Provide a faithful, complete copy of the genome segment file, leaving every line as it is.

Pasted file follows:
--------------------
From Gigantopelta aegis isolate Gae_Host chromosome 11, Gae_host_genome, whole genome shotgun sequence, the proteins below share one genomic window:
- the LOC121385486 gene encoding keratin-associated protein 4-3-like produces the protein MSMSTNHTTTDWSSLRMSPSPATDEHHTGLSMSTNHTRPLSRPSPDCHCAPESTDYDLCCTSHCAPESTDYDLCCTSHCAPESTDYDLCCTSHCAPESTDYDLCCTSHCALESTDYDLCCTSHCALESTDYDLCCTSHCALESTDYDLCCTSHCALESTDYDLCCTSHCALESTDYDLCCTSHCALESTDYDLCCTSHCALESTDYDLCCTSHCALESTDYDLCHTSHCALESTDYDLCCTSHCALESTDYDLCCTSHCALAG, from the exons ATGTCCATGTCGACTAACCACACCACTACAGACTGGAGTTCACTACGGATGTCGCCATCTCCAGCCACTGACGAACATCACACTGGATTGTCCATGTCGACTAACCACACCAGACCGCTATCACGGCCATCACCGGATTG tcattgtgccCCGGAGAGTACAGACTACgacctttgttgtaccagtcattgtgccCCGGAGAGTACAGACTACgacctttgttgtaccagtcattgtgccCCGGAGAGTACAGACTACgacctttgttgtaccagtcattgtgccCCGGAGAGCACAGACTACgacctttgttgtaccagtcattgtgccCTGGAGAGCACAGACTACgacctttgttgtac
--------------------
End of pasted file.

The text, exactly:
From Gigantopelta aegis isolate Gae_Host chromosome 11, Gae_host_genome, whole genome shotgun sequence, the proteins below share one genomic window:
- the LOC121385486 gene encoding keratin-associated protein 4-3-like produces the protein MSMSTNHTTTDWSSLRMSPSPATDEHHTGLSMSTNHTRPLSRPSPDCHCAPESTDYDLCCTSHCAPESTDYDLCCTSHCAPESTDYDLCCTSHCAPESTDYDLCCTSHCALESTDYDLCCTSHCALESTDYDLCCTSHCALESTDYDLCCTSHCALESTDYDLCCTSHCALESTDYDLCCTSHCALESTDYDLCCTSHCALESTDYDLCCTSHCALESTDYDLCHTSHCALESTDYDLCCTSHCALESTDYDLCCTSHCALAG, from the exons ATGTCCATGTCGACTAACCACACCACTACAGACTGGAGTTCACTACGGATGTCGCCATCTCCAGCCACTGACGAACATCACACTGGATTGTCCATGTCGACTAACCACACCAGACCGCTATCACGGCCATCACCGGATTG tcattgtgccCCGGAGAGTACAGACTACgacctttgttgtaccagtcattgtgccCCGGAGAGTACAGACTACgacctttgttgtaccagtcattgtgccCCGGAGAGTACAGACTACgacctttgttgtaccagtcattgtgccCCGGAGAGCACAGACTACgacctttgttgtaccagtcattgtgccCTGGAGAGCACAGACTACgacctttgttgtac